Image: Martech Today

So far we have only looked at examples of the obvious application of digital currency, the equivalent of someone in 1990 predicting  digital telecoms will make telephone calls clearer, cheaper and more mobile.  The really exciting stuff  happens when digital crossover happens between the Internet of Value and the Internet of Things (A concept we do not have space to explain but maybe thought of as the internet of intelligent conversation between objects). 

The Internet of Things (A concept not discussed in this post)
pic: mayanet.over

For instance as a as a random thought experiment, let us combine intelligent, conversive cars with GPS and micropayments. What sorts of scenarios can we think up?

How will buying a car look in the future?  Maybe it will be more like buying a mobile phone today.  You might "buy" from the Toyota network by signing a smart contract.  The car of your choice will be sent to your door.  There will be a standing charge per week and the contract includes a milage allowance, insurance and maintenance.  When you take your car out the car monitors your routes and calculates your journey and charges you fifty cents a mile on the motorway.  Then you take some back roads and are charged sixty cents a mile and finally you go into a town where you are charged seventy-five cents an hour. The following week, you plan a holiday with your children and you need a car with more luggage space.  Toyota deliver a larger car for the tens days you will be travelling from London to Rome.  They suggest the economic route and times of travel and calculate from your profile the hotels you are likely to be able to afford and like.  They even use your profile to suggest entertainment stop-offs with "Toyota Member Special Offers" on route to Rome.  Everything is calculated and budgeted for you so there will be no surprises when you receive an itemised statement of all your expenditure at the end of your holiday.   On your return, you find your usual car clean and serviced.  The GPS has already notified Toyota of your return and someone has been sent to collect your holiday car from your home.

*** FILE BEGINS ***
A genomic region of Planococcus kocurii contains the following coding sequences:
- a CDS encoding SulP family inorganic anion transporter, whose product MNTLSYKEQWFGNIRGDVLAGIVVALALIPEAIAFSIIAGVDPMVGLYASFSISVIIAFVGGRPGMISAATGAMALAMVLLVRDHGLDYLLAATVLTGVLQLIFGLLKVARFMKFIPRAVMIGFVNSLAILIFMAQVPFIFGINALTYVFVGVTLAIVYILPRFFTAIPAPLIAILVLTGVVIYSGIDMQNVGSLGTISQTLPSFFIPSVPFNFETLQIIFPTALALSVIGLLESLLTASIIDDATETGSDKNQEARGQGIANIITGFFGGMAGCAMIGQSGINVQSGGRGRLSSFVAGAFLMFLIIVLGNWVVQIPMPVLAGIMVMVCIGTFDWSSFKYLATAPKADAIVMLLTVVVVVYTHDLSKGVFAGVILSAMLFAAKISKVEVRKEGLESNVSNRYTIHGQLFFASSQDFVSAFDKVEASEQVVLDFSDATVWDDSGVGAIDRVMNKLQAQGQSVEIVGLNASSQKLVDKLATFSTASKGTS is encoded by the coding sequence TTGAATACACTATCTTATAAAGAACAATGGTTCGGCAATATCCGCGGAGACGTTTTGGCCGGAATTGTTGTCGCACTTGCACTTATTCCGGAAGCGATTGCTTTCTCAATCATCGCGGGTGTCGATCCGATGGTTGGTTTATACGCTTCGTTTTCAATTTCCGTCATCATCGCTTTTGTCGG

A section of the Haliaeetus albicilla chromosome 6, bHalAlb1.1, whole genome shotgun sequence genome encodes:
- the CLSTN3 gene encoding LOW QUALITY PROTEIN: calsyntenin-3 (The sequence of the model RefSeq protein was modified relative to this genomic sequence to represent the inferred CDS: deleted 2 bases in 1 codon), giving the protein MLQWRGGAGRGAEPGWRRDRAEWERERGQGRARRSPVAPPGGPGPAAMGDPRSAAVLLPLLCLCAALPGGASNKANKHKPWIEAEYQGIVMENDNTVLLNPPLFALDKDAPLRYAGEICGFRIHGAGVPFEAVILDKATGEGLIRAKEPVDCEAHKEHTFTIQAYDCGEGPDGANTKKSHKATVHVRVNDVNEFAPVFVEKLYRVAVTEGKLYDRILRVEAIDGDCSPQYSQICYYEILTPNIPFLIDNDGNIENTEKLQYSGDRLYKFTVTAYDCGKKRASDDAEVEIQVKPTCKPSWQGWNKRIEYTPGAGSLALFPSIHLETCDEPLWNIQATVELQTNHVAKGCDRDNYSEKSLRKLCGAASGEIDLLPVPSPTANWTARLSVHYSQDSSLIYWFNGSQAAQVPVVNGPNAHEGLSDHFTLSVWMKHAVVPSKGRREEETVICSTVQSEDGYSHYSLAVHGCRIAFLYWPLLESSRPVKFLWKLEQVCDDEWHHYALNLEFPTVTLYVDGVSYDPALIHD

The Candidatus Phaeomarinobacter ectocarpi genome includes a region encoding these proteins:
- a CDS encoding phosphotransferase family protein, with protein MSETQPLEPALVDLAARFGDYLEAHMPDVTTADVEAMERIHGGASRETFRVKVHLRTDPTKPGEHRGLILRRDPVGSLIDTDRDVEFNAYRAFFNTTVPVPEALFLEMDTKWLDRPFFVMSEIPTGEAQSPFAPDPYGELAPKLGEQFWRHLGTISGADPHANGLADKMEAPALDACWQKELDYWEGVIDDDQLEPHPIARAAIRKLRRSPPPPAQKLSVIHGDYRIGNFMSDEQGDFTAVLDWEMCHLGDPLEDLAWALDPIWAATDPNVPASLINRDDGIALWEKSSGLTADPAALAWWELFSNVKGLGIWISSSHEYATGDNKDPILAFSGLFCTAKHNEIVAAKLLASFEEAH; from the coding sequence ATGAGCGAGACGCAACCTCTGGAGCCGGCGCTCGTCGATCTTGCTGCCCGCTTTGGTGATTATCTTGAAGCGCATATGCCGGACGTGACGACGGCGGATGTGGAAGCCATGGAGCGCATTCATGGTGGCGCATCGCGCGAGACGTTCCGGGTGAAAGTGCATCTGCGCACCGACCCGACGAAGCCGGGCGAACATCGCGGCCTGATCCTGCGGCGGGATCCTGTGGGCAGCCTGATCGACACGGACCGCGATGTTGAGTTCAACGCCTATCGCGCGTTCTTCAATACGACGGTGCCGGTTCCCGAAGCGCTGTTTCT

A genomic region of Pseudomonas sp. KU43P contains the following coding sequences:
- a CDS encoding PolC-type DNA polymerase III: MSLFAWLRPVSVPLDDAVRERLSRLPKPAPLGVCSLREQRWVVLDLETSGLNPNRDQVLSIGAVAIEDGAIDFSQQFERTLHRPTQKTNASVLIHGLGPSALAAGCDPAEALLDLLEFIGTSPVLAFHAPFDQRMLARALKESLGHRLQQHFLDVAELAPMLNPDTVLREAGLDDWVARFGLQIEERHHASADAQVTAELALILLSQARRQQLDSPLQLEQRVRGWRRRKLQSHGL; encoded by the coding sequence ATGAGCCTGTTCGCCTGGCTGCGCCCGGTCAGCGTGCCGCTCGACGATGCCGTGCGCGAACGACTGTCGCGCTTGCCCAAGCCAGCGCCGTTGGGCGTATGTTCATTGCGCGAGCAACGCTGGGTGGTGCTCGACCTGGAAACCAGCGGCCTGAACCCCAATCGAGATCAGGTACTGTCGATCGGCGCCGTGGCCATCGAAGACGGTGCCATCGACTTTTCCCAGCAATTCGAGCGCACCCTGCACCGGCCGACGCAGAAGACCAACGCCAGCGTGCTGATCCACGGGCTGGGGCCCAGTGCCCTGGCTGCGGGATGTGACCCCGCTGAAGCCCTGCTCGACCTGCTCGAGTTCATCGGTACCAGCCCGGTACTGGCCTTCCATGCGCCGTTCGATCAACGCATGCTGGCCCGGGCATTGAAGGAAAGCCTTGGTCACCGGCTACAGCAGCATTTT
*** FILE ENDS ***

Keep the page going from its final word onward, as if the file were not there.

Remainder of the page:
How will trade look in future?  A business woman ordering ceramic hand-finished tiles from a company in Portugal that she has never done business with before.  They do not know each other so the Portuguese company insists she pays in advance.  However, she does not want to pay before she sees the quality of the product.  They set up a smart contract.  The business lady has pre-paid the money in advance into an escrow account, the Portuguese company makes the tiles, and loads them on a container that arrives in port at Southampton.  The business lady goes to the port where the port authorities allow you to inspect the tiles and she agree they are as ordered.  Before releasing the goods, the Port Authority press the button telling the Portuguese company that the goods have been  inspected and this releases her payment into the makers account.